Attorney Zak Smith joins me for some browsing. He’s Pepper’s colleague at the NRDC.

“Some of the people working at these stores were absolutely up front about the fact that they were selling elephant ivory that was illegal, and that they would help you obtain documents to facilitate you being able to sell that ivory in New York, which right now has quite strict laws against the sale of ivory,” he says. “I was amazed. I did not expect that.”

Elly Pepper says the amount of illegal — or new — ivory that’s on store shelves recently doubled. It makes up roughly half of all ivory for sale here.

“What this means is that the amount of antique faking and the amount of pretending that ivory is old when it’s actually new is just becoming more common,” she says.

Bob Dreher, the associate director of the US Fish and Wildlife Service, says they’ve reached the same conclusion.

“We think that the current market provides cover for illegal ivory coming into the United States and permits poachers to profit from their crimes, so we are looking for a way to take the United States out of that equation,” he says.

But progress has been slow and hard won.

“The United States still has a problem with illegal ivory, in no small part because of a wide range of communities — whether it’s gun owners or musicians or antique dealers — they’ve raised concerns about a proposed fish and wildlife service rule and they’ve pushed back fairly hard,” says Delaware Senator Chris Coons, who is one of several lawmakers addressing this issue on Capitol Hill.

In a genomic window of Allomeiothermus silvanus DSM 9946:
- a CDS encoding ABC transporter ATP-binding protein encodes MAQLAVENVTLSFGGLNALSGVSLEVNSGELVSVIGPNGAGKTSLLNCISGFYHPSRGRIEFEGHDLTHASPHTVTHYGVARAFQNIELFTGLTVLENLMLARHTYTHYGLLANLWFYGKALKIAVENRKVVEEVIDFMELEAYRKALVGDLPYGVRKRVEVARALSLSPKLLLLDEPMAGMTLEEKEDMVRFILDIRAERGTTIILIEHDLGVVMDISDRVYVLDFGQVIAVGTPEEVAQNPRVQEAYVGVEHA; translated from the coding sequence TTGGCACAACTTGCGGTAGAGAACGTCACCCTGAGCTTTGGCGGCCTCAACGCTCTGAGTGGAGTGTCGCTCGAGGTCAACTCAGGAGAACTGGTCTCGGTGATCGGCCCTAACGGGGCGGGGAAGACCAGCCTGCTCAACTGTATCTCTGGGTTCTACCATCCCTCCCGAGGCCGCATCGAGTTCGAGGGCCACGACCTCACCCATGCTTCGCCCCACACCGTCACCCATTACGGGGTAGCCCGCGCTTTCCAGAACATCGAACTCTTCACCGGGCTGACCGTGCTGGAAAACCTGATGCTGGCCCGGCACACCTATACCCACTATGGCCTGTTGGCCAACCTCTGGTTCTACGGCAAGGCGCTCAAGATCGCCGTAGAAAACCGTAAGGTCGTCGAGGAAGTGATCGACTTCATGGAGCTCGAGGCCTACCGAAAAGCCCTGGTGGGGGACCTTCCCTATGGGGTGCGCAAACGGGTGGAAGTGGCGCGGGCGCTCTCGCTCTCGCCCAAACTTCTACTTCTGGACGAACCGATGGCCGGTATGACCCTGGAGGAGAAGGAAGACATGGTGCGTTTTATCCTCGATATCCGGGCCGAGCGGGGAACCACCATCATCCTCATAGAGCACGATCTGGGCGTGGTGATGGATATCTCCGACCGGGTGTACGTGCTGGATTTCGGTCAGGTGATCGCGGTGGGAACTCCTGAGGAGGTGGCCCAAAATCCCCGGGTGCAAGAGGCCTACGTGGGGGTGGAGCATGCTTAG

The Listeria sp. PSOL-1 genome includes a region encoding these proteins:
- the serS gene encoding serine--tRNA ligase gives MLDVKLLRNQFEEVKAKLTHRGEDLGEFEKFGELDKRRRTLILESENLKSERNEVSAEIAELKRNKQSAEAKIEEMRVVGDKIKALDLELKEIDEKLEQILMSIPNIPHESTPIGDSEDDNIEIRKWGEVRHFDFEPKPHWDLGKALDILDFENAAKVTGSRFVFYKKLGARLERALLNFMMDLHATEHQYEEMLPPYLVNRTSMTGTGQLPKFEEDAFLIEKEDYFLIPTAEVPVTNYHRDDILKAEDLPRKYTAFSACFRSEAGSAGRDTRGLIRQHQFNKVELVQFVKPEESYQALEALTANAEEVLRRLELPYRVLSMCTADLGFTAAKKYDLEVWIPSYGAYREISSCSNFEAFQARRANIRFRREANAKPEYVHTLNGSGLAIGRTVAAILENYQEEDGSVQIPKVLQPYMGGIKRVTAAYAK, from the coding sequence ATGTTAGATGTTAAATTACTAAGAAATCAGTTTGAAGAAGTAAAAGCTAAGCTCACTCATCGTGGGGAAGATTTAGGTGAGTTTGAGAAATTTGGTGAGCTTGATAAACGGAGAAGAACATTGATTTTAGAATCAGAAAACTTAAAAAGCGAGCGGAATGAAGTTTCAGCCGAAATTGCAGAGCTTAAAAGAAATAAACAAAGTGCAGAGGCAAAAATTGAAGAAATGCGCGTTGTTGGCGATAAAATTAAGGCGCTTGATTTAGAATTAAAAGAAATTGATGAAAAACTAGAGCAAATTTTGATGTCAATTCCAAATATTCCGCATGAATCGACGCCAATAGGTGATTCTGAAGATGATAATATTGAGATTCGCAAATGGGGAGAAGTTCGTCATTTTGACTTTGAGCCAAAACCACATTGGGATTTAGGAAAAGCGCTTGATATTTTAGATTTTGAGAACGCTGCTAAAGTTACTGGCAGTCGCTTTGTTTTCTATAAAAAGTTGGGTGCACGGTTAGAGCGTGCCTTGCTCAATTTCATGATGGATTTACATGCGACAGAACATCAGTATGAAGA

Bipartisan bills before the House and Senate seek to increase the penalties for violating federal law. Right now people who are convicted face small fines or months in prison. If passed, the new measures would equate wildlife trafficking with other forms of the crime, such as drugs or weapons.

Senator Coons applauds the Wildlife Trafficking Enforcement Act, which was put before Congress earlier this year. If passed, it would establish penalties of up to 20 years in prison, or a half million dollars in fines.